Radiation-induced meningiomas

Radiation-induced meningiomas (RIM) are more frequently multiple and have a very long latency period. Meningiomas are a much more frequent complication of radiation exposure compared to sarcomas or gliomas.

Epidemiology

The exact incidence of radiation-induced meningiomas is unknown; one study had an incidence of 22% 1. There is an increasing incidence of developing meningiomas over time, unlike radiation-induced gliomas that have a stable/decreased incidence 5 years post-treatment 1. Radiation-induced meningiomas tend to occur in younger patients when compared to spontaneous meningiomas 3.

Pathology

There is a long latency between radiation exposure and diagnosis of radiation-induced meningiomas, on average ~35 years. They are more likely to be multiple, more aggressive, and have higher rates of recurrence than spontaneous meningiomas 2.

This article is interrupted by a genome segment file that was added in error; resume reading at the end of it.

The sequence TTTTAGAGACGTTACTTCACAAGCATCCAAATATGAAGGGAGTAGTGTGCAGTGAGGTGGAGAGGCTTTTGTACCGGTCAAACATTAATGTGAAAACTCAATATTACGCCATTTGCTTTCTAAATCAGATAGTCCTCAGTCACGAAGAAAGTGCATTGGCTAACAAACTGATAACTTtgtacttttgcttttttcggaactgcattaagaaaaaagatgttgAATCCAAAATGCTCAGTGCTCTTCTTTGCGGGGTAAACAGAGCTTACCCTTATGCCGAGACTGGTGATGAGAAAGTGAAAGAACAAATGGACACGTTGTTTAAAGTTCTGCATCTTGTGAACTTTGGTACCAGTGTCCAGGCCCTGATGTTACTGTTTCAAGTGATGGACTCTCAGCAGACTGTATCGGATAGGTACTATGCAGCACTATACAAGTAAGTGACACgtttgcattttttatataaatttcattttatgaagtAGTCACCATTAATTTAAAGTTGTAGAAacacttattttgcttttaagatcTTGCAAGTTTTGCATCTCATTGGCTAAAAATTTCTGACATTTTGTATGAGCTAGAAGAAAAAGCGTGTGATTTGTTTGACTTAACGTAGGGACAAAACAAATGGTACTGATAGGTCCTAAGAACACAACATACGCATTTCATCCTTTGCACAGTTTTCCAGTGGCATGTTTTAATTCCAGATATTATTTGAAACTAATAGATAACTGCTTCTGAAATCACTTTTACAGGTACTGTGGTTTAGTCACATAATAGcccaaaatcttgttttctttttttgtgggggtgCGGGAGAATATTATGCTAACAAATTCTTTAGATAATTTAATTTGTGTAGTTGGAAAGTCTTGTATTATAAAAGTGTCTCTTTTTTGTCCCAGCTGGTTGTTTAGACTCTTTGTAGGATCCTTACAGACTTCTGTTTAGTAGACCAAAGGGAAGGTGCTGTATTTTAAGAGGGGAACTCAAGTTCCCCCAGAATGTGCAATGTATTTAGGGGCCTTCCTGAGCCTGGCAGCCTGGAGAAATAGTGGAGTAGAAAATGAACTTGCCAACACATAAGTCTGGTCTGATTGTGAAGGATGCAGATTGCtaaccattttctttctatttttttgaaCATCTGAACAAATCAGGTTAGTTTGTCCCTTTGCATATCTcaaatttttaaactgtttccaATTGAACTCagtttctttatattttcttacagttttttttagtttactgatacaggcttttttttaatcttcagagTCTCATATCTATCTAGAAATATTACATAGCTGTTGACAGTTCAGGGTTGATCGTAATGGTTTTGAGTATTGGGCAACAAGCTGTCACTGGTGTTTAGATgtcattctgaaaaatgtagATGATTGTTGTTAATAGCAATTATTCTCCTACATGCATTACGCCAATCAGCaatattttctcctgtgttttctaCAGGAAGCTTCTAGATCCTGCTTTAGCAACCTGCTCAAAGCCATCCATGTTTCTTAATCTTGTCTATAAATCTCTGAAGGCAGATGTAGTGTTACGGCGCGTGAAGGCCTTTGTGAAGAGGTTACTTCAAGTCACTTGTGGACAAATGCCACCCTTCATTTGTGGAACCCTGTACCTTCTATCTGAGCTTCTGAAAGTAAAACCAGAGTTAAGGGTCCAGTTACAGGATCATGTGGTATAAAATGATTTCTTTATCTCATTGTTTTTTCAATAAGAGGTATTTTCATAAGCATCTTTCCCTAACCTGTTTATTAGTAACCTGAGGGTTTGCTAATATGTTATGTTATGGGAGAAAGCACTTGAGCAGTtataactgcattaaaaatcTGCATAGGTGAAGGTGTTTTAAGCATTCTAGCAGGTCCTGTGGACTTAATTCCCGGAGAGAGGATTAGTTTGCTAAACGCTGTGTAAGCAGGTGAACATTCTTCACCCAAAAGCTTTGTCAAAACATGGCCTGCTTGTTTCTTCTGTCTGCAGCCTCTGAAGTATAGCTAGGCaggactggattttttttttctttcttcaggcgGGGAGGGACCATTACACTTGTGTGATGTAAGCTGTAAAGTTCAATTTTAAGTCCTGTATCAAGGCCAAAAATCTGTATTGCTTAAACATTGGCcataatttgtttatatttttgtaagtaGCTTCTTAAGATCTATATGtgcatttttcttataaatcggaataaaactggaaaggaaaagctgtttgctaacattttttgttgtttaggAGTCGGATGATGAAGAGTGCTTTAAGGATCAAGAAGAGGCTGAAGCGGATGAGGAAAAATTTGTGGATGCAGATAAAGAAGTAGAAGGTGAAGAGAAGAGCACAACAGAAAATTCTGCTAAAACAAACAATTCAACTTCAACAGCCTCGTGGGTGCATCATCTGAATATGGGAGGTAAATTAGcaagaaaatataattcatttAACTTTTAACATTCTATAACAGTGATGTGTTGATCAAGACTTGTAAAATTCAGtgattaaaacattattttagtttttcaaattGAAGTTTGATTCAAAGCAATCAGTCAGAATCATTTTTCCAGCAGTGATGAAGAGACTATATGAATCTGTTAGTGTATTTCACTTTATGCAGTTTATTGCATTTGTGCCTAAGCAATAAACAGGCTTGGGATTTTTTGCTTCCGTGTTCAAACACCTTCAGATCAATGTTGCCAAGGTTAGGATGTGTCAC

Etiology

Increased incidence of meningiomas has been documented in populations with radiation exposure that has come from therapeutic, diagnostic and environmental exposures 1,2:

  • whole brain radiotherapy for childhood leukemia
  • radiotherapy for tinea capitis
  • whole mouth dental radiographs (increased risk in examinations performed pre-1945 when doses were higher)
  • survivors of the Hiroshima and Nagasaki atomic bombings
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Article information

rID: 1952
Synonyms or Alternate Spellings:
  • Irradiation induced meningioma
  • Radiation induced meningiomas
  • Radiation induced meningioma (RIM)
  • Radiation-induced meningioma

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Cases and figures

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  • Case 4: chordoid meningiomas
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